Pricing is just as important to brand equity as other differentiators, because it is a source of meaning and identity. A solid pricing strategy can have a positive effect on brand equity, while a poor strategy can do the opposite. The various types of pricing strategies include premium pricing, discounted or competitive pricing, cost-based pricing, introductory or penetration pricing, everyday low pricing and bundle or bulk pricing. Finding the right pricing strategy is vitally important for the brand equity of your business.
Businesses usually adopt a strategy of differentiation or price leadership. Differentiation works for companies operating in luxury or niche markets, while price leadership works for discount stores. The effect of a discount or competition pricing strategy can create an image of second-rate products, which could have a negative effect on the brand’s equity. For example, Europe’s leading low-cost airline, Ryanair, created new routes to smaller airports to save on landing fees, which serve areas not covered by traditional airlines. This alienated some customers, but gained brand equity for the company in other target markets.
Everyday Low Pricing
This pricing strategy is the official positioning of most grocery store chains. Walmart successfully follows this strategy, which is imitated by stores in other countries. The chain’s approach of profitable and sustainable price differentiation has become a winning strategy and created significant brand equity, positioning the company as a low price, high value retailer. In addition, brands that successfully move into developing markets with a large number of less affluent customers, such as China and India, have their brand equity directly affected by the affordability of their products to the target market.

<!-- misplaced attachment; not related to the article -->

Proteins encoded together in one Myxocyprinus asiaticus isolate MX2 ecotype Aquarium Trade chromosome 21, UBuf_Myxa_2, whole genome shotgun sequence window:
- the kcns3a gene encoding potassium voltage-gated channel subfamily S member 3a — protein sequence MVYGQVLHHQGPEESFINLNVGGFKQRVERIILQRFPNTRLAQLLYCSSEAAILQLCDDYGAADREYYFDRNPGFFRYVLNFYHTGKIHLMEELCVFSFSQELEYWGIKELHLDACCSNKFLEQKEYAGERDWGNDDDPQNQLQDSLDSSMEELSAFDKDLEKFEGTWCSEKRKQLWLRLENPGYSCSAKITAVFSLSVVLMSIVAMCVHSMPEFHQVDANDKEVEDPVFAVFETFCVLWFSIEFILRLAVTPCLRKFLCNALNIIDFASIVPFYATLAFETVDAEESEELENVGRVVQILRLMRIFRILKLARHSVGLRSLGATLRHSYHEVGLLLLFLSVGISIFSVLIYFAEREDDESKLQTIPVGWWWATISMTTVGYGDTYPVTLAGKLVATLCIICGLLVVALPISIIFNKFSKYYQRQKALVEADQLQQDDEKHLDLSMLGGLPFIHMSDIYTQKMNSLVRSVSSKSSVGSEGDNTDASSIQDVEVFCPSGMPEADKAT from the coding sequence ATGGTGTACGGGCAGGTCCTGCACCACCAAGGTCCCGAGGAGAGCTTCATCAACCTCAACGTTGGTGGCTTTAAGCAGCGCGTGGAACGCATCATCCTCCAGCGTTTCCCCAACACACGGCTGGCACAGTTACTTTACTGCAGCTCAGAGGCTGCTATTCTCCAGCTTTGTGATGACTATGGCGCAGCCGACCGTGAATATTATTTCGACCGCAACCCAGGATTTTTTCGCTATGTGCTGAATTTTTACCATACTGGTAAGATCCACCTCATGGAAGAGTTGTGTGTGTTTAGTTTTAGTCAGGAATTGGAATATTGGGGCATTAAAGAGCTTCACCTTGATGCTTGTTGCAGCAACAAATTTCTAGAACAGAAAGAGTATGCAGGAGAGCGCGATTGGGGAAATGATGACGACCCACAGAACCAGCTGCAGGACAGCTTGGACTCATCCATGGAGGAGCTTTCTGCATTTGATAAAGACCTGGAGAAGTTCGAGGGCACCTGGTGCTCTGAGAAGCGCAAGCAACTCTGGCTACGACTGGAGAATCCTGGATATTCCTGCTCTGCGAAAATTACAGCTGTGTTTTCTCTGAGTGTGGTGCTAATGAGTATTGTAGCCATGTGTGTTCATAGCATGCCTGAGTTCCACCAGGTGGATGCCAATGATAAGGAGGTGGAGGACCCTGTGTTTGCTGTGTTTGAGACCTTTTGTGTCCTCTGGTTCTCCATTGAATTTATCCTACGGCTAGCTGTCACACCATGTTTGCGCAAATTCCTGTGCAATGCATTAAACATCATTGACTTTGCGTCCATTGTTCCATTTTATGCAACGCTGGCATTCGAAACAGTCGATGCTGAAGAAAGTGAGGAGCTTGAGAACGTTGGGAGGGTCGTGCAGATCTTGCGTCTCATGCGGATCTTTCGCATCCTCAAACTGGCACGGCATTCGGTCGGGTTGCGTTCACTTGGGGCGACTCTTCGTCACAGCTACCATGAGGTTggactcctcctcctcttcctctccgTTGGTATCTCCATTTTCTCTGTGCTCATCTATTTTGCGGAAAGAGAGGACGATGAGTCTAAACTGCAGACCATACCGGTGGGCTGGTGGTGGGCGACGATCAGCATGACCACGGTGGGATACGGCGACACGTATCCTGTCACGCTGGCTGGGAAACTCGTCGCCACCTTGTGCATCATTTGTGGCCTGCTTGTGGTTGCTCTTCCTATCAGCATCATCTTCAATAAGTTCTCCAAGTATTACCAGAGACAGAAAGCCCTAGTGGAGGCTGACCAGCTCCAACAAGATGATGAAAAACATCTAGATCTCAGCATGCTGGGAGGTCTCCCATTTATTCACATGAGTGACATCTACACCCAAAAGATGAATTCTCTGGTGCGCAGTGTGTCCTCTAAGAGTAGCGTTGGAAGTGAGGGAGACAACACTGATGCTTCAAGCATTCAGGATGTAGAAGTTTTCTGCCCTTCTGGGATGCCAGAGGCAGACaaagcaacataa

Power of Pricing
Pricing at both ends of the strategy spectrum can affect brand equity in different ways. Premium pricing is the principle of setting a high price point to reflect the product’s exclusivity and quality. With niche brands, such as Chanel, Mercedes Benz or Rolex, the price is an aspect that the customers of the brand enjoy. It adds meaning and value to their purchase and sets the product apart from its competition. This makes the pricing strategy an important and integral aspect of the product’s brand equity. If the product doesn’t have any other strong differentiators, however, lower prices are likely to sell better than more expensive ones.
In a 2011 Value-D study by brand research company Millward Brown, thousands of brands globally were compared and classified into groups based on their perceived value to customers. Different brands were considered the best value for the price, depending on the respondents’ countries. For example, in India, eight of the top 10 brands were considered good value, which is defined as both desirable and cheaper. In China, however, Starbucks charges the same price for its coffee as it does in the United States. This has resulted in the brand being considered an aspirational or luxury brand, so its premium pricing strategy has contributed to boosting its brand equity in this case.